© 2021 KMUW
Play Live Radio
Next Up:
0:00
0:00
Available On Air Stations
We've got a new weekend lineup! Click here to see the new schedule.
Health
NPR and KMUW are thoroughly committed to monitoring COVID-19 activity and its potential impact on your lives. We are continually updating kmuw.org with the latest news.

COVID-19 Case Identified In Butler County; Sedgwick County Bans Large Gatherings

virus__2_.jpg
Nicole Grimes, KMUW
/
From left, Sedgwick County Commission chairman Pete Meitzner, Dr. Garold Minns and Adrienne Byrne, director of the county's health department, discuss a ban on large gatherings in the county because of the coronavirus.

A Butler County man in his 70s is now the sixth confirmed case of COVID-19 in Kansas.

That news came Friday morning, shortly before Sedgwick County announced it was banning gatherings larger than 250 people.

The Kansas Department of Health and Environment said Friday it confirmed the latest COVID-19 case using its own lab, but has also sent samples to the Centers for Disease Control and Prevention for verification. KDHE said it is treating the case as positive unless testing finds otherwise.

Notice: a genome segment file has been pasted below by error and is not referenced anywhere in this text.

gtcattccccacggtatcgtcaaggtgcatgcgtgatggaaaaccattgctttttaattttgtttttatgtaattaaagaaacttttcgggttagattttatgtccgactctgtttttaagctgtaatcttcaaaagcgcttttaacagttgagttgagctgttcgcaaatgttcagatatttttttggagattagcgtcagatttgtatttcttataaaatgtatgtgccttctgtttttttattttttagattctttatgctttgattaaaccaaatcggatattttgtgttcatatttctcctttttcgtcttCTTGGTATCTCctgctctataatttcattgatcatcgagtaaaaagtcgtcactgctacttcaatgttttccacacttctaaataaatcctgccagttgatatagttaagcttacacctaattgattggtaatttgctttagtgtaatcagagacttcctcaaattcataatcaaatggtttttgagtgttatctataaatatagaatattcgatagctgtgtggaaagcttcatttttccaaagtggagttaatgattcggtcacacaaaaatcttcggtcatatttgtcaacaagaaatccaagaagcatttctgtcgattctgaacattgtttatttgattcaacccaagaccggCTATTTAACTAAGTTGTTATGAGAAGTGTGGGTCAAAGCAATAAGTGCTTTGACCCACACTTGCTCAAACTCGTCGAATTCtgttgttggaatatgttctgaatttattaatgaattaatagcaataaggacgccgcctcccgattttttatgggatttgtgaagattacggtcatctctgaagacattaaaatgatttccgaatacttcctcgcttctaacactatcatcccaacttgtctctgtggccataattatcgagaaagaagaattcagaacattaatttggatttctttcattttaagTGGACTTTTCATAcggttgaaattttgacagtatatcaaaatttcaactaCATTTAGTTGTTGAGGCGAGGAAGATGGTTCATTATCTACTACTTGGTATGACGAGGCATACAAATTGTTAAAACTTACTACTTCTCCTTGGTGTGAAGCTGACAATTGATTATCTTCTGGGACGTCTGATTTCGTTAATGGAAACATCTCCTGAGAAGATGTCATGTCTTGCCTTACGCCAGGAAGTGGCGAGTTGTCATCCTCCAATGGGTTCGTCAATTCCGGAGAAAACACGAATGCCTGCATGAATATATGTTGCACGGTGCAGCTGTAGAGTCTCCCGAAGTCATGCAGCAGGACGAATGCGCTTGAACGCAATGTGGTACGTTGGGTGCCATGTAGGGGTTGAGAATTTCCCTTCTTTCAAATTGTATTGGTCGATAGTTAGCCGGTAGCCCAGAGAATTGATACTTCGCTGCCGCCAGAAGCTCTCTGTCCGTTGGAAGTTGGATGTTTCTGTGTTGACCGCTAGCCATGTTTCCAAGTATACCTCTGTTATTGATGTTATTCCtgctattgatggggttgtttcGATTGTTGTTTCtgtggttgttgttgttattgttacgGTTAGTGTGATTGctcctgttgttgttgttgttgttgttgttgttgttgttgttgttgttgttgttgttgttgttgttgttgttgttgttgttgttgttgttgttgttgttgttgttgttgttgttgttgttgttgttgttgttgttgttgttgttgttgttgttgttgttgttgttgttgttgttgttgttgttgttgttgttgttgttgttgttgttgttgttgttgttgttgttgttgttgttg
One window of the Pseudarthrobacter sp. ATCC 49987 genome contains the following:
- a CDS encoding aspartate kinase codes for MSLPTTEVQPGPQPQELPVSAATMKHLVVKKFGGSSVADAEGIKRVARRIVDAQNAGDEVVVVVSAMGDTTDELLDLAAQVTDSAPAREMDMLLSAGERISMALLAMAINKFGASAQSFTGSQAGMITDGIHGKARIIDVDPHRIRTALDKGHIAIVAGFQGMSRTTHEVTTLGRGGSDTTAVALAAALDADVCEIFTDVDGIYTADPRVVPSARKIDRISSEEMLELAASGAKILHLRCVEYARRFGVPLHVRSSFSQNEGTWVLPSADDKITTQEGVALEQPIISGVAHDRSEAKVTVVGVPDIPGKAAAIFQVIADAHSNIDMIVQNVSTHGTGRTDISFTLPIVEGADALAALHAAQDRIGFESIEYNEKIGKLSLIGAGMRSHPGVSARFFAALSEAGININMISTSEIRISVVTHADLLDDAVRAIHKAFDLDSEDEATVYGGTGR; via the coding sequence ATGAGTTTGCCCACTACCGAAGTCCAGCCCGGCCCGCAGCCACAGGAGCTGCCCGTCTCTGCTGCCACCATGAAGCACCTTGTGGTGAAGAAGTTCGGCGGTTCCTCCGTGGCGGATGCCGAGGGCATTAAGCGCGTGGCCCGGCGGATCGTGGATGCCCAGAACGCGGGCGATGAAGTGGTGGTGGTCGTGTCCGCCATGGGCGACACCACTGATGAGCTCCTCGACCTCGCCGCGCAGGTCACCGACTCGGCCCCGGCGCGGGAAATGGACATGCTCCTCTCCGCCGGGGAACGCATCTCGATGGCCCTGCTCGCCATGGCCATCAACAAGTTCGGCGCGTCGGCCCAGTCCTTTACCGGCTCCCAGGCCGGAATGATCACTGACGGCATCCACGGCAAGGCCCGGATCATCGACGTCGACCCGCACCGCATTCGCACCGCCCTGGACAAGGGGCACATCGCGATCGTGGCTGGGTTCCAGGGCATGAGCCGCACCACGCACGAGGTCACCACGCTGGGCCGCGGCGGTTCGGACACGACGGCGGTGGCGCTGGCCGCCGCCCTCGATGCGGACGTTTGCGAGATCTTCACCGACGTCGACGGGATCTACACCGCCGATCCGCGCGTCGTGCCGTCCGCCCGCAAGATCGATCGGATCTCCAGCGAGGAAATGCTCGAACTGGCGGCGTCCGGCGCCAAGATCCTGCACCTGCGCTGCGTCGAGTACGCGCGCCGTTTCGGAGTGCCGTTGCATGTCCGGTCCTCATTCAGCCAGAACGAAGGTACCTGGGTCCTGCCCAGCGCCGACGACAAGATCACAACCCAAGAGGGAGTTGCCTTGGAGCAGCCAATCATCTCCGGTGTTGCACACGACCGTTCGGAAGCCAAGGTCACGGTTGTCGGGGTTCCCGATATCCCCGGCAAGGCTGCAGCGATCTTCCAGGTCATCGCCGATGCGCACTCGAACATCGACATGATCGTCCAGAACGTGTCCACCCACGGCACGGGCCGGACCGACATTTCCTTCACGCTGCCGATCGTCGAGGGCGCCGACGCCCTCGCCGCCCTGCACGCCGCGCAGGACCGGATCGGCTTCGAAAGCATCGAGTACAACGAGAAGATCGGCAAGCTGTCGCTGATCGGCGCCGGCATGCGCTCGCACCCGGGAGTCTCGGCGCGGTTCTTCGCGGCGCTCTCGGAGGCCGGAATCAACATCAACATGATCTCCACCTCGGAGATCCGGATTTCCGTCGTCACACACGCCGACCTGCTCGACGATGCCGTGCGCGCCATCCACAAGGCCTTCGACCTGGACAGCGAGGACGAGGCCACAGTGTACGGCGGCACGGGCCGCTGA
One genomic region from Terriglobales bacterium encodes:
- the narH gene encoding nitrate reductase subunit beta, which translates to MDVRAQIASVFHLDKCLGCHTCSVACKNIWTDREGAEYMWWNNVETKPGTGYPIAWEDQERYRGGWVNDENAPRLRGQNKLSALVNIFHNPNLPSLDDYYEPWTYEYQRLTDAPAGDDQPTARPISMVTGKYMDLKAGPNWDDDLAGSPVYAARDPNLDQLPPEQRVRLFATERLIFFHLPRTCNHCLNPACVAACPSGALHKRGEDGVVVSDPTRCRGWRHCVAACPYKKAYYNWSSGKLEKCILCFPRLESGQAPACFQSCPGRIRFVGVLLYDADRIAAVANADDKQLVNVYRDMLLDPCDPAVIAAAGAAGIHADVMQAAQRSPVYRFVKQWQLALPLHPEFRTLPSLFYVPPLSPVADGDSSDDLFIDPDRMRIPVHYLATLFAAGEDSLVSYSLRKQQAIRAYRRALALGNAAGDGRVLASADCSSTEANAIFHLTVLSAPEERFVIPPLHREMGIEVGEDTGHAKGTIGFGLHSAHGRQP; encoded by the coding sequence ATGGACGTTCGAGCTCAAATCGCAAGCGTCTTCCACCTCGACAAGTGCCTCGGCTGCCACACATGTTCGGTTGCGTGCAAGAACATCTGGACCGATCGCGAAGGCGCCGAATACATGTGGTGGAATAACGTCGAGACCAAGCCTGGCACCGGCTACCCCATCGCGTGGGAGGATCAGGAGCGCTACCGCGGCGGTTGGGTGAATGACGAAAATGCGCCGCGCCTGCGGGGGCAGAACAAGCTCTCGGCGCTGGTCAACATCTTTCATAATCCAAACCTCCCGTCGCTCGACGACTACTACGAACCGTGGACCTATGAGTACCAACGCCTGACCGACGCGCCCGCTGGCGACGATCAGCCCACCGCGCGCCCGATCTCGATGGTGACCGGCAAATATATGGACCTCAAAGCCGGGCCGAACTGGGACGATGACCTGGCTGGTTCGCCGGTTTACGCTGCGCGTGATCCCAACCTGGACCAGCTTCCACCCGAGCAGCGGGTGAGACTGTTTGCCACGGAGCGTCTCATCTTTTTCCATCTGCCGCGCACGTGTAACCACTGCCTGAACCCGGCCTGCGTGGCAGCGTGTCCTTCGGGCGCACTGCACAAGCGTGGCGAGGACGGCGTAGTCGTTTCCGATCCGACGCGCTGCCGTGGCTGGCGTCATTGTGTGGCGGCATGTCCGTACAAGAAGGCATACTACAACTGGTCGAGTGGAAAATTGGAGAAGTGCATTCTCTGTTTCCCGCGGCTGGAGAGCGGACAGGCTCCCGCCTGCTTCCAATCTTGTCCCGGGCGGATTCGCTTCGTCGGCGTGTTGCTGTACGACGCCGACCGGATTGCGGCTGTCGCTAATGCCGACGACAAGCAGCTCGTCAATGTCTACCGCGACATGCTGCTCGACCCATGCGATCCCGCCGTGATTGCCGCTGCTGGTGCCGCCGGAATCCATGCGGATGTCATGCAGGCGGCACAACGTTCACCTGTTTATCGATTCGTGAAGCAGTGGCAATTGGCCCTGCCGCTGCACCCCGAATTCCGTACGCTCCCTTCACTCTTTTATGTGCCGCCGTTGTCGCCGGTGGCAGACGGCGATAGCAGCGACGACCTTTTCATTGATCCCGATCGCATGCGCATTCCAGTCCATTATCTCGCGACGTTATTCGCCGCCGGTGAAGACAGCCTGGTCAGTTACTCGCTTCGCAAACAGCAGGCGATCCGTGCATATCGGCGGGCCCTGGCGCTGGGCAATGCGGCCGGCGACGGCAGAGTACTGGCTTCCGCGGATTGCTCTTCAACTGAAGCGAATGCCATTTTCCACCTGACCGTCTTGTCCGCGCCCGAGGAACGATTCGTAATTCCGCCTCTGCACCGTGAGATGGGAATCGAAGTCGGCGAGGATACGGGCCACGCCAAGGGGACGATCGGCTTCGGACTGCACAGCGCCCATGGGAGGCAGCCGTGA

The KDHE said the man had recently traveled outside of the United States on a cruise ship in the Caribbean. He was not symptomatic until a few days after returning.

Local county health department officials are working to identify and contact anybody who may have come into contact with the man.

Wesley Medical Center is treating the patient. Wesley officials said they are isolating the patient and following infectious disease protocols.

In addition, the hospital is restricting visitors and directing potentially symptomatic patients to use a separate entrance from other patients.

KDHE says there are currently six confirmed COVID-19 cases in the state. Four others are in Johnson County and one in Wyandotte County, which resulted in a man’s death.

Sedgwick County officials say they banned public gatherings with more than 250 attendees indefinitely to prevent the spread of the coronavirus.

"Out of an abundance of caution, the prohibition of large public events is necessary to help keep our communities safe and healthy,” said Dr. Garolds Minns, the dean of the University of Kansas School of Medicine and the county’s local health officer.

As the Sedgwick County Health Department’s health officer and medical director, Minns has the authority to prohibit public gatherings under state statute.

The ban includes churches and large scheduled events, like Saturday’s Bare Knuckle Fight Championship 11 at Intrust Bank Arena. It does not include places like grocery stores.

The Wichita Symphony postponed its weekend concerts after the county's announcement.

Wichita Public Schools and other school districts in the county started spring break on Friday. County officials will decide next week what the ban will mean for schools.

While officials say no county residents have the disease, officials think some cases of COVID-19 found elsewhere in Kansas could be referred to Wichita hospitals.